5. 75% ethanol (0.3 mL per sample)

Handle all inversions carefully.  When you see invert or shake handle your samples gently

1. Mix 100 mg ground tissue with 0.3 mL PlantDNAzol – 100 mg is max.  Overdoing will hurt your yield.

2. Invert gently to aid in lysis and dispersion

3. Once completely dispersed incubate at RT, 5 min, shake periodically.

4. Add 0.3 mL chloroform and mix.

5. Once completely dispersed incubate at RT, 5 min, shake periodically.

6. Centrifuge at RT, 12 000 g (NOT rpm) 10 min

7. Harvest the supernatant. – you’ll see a phenol/chloroform styled triple layer.  The middle layer will be pulpy containing your cellulosic debris and proteins.  Don’t collect the middle layer.  Less is more

8. Mix supernatant from 7 with 225 uL 100% ETOH.

9. Incubate at RT, 5 min

10. Centrifuge mixture 5000 g 4 min – get preparing for step 11

11. Make a PlantDNAzol – Ethanol mixture:  For one sample mix 0.3 mL PlantDNAzol with 0.225 mL 100% ethanol.

12. Discard the supernatant from 10 and mix it with 0.3 mL of the mixture prepared in step number 11

13. Incubate as in step 9.

14. Spin as in step 10.

15. Pour off supernatant

16 Wash pellet with 75% ethanol – 0.3 mL – this step can be repeated if your 260/230 isn’t adequate.  Guanidine absorbs strongly in 230 nm wavelength

EDIT: repeat step 16 for a total of 2 washes.

17. Spin as in step 10.

18. Remove supernatant – if your samples are green repeat step 16.

19. Resolubilize your DNA in TE or NaOH.  Make sure to run your bead of TE over the wall of the tube to collect your DNA.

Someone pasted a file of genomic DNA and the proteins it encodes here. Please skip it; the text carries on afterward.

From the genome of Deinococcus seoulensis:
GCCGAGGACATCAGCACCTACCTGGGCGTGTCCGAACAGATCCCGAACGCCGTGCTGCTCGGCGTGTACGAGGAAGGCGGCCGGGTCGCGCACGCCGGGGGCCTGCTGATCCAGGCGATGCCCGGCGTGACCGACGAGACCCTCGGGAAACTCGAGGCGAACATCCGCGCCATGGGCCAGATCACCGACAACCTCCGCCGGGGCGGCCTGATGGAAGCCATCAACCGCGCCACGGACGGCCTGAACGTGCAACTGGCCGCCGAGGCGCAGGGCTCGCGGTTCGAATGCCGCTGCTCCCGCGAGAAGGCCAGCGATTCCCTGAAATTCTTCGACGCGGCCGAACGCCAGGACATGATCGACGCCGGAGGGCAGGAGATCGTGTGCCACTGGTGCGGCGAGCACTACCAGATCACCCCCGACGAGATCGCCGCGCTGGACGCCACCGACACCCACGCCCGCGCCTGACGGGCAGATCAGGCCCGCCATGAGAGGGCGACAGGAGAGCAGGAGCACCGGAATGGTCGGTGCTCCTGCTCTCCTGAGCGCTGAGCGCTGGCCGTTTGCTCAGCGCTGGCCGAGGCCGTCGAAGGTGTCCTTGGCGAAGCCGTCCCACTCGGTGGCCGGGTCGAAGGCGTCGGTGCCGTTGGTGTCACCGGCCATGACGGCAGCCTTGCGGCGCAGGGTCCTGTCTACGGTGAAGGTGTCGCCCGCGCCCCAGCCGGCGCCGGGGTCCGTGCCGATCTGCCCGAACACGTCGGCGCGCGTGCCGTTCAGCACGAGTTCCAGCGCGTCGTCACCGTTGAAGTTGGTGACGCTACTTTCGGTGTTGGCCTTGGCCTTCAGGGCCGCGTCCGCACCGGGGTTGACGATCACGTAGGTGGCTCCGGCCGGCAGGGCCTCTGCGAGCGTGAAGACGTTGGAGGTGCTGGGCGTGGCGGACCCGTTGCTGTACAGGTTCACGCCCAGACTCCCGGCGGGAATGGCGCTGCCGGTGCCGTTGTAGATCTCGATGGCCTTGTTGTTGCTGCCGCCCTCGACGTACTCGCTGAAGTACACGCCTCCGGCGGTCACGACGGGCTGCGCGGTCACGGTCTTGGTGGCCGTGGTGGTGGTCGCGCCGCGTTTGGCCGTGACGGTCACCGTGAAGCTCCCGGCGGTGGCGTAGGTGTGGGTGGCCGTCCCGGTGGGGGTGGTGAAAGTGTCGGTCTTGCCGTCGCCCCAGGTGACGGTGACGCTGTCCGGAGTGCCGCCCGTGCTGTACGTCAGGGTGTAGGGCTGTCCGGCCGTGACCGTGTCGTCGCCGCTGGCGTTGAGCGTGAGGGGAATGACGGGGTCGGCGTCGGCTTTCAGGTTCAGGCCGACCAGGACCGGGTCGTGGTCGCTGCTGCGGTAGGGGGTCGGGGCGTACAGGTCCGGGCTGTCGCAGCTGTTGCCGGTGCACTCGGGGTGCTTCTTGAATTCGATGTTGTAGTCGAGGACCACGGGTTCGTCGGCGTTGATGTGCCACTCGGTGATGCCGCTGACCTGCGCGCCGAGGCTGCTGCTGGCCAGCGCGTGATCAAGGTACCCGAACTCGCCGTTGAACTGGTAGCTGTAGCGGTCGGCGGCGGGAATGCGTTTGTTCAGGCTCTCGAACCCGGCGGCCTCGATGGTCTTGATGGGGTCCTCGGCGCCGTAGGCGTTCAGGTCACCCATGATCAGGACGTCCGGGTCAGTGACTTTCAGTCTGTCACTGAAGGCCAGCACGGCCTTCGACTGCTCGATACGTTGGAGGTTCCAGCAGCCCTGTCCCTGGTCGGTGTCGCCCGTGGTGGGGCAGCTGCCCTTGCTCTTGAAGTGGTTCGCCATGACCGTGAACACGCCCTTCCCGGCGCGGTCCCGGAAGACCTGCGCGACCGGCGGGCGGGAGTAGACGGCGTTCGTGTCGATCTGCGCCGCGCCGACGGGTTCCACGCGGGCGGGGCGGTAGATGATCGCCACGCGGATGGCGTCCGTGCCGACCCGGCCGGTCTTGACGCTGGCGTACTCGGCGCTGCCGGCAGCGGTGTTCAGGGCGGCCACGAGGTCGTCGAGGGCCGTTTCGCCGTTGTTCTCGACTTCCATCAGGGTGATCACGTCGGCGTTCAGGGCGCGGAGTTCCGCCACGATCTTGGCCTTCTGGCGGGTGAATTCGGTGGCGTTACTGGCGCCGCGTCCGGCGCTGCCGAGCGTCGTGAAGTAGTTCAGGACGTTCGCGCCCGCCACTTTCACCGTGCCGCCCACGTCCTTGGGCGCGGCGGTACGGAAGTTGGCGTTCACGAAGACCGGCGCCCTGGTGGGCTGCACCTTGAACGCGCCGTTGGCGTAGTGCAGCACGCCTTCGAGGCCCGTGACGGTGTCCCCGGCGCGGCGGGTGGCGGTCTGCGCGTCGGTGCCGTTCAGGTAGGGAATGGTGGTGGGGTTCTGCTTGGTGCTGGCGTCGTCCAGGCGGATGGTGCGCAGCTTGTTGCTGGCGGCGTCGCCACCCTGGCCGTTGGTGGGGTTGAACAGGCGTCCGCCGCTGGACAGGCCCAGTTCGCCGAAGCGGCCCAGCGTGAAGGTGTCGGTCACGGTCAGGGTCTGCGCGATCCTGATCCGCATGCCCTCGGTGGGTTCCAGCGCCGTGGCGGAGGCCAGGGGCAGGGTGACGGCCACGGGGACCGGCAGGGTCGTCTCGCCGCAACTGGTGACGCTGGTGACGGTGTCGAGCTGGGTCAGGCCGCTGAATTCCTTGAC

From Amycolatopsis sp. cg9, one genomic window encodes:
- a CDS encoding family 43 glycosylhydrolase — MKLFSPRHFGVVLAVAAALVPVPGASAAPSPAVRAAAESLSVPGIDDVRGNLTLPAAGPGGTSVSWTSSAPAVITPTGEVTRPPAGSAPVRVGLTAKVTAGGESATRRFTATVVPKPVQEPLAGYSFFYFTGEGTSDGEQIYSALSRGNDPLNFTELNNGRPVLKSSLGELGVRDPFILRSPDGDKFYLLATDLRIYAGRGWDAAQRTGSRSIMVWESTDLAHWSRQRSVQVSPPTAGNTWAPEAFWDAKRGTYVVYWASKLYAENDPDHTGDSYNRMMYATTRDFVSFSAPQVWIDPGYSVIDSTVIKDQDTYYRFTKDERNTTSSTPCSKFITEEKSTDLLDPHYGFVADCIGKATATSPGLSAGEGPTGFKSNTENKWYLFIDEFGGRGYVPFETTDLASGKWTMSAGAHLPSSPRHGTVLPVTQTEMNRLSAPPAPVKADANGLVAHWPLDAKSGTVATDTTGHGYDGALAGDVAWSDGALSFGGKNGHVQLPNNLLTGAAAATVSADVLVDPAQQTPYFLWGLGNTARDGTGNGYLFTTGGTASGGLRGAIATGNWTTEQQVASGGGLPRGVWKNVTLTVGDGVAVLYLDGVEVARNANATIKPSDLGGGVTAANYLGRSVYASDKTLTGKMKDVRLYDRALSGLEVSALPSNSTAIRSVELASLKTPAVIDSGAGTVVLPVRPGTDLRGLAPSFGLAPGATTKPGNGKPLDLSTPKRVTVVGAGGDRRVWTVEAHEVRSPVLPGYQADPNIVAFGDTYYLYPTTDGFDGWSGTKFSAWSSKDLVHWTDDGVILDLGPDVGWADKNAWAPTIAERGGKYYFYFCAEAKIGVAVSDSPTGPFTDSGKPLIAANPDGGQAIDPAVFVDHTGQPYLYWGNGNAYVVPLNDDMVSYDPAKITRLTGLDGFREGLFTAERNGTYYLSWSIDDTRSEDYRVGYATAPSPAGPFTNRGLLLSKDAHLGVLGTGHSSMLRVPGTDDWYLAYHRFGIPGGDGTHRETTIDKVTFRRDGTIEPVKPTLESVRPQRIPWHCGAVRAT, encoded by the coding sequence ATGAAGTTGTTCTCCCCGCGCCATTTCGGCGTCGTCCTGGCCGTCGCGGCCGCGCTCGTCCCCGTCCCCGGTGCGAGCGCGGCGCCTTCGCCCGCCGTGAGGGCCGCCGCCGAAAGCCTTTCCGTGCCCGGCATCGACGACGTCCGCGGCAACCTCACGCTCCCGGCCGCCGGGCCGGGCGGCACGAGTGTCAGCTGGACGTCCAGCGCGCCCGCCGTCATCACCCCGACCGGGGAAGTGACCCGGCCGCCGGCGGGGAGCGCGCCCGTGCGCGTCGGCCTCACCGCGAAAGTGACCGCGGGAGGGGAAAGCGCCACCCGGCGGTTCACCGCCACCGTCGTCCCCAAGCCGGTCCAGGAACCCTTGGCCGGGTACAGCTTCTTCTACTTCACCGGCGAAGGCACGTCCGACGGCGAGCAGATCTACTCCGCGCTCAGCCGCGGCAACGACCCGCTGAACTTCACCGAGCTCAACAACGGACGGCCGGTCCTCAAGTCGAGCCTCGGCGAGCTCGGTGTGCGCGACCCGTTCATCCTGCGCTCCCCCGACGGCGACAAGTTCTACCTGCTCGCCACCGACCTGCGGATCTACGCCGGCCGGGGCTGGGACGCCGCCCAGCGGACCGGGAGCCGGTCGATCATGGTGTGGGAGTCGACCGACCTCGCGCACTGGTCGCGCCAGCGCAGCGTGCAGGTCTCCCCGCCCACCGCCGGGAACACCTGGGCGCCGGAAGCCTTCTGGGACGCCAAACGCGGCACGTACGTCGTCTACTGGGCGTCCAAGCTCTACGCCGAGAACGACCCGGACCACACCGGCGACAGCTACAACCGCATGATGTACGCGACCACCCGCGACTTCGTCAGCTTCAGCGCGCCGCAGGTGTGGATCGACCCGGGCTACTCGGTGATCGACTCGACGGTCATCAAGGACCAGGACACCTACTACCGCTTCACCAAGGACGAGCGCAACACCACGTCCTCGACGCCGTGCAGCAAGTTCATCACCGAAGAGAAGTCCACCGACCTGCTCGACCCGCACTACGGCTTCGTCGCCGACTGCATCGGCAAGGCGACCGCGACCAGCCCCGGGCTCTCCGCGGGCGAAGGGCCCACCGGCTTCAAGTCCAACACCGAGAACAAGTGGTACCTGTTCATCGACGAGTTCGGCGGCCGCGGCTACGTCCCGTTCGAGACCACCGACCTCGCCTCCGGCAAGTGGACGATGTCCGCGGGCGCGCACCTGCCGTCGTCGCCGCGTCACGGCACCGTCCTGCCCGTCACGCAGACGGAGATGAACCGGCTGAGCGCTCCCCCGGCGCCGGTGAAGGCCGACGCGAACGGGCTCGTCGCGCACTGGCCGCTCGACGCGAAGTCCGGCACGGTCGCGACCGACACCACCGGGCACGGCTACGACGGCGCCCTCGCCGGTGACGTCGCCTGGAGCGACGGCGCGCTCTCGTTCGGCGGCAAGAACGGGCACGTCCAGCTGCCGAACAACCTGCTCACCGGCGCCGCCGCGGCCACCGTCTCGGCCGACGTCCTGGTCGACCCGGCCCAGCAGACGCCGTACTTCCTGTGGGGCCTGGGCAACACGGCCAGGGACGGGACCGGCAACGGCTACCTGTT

EDIT – Less is more as is usually the case with DNA extraction.  I harvested from 38, 60, and 100 mg of tissue.  – A sweet spot for tissue quantity is 45 to 60 mg for the given amount of Plant DNAzol

Qubit quantifiication:  45 mg of tissue yielded 264 ng/uL ug/mL.  60 mg, 305 ng/uL.  100 mg, 12.4 ng/uL

How my PhD was saved by DTT, or: how to get moderate quantities of clean, unsheared DNA from tricky tissues

I have been trying for months to find a high-throughput solution to DNA extraction from lyophilized (freeze-dried) leaf discs of Helianthus argophyllus, a species known for its intransigent polyphenolics and low DNA yields. And I appear to have found one, thanks to Horne et al. 2004 (here) and Dow Chemical!

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Ph*cking phenolics!

Hi guys,

I have extracted sunflower DNA a dozen times now.  I get one consistent problem a gelatinous film coprecipitating with my DNA (carbohydrates/polysaccharaides).  I also get sharp smelling phenolic compounds.  These occur regardless of DTT/2-BME addition.

I found a paper detailing the use of 2-butoxyethanol (2-BE) to remove strawberry polysaccharides and phenolics.  The researcher’s idea is to perform a two-step precipitation:

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Momma’s CTAB

Like a few other people in the lab, I’ve been struggling with DNA extractions of late. I’ve tried several methods, including the “columnless” method that a few people are using. But I was having pretty spotty luck. Then, during a bout of methodological soul-searching, I also tried a CTAB protocol that used to be my go-to method. It failed me a few weeks ago, but in a second trial last week, it delivered the goods: loads of very pure, high molecular weight DNA. It might not work for all plants, and there do appear to be situations in which it is not the best option, but if anyone wants to get back to down-home, from-scratch extraction, the way momma used to do it, then give this one a try:

Please note: the results below are for Streptanthus (the plant I’m studying; Brassicaceae); I’m trying it for some Asteraceae right now, and will update the post once I have results.

Momma’s DNA Isolation via CTAB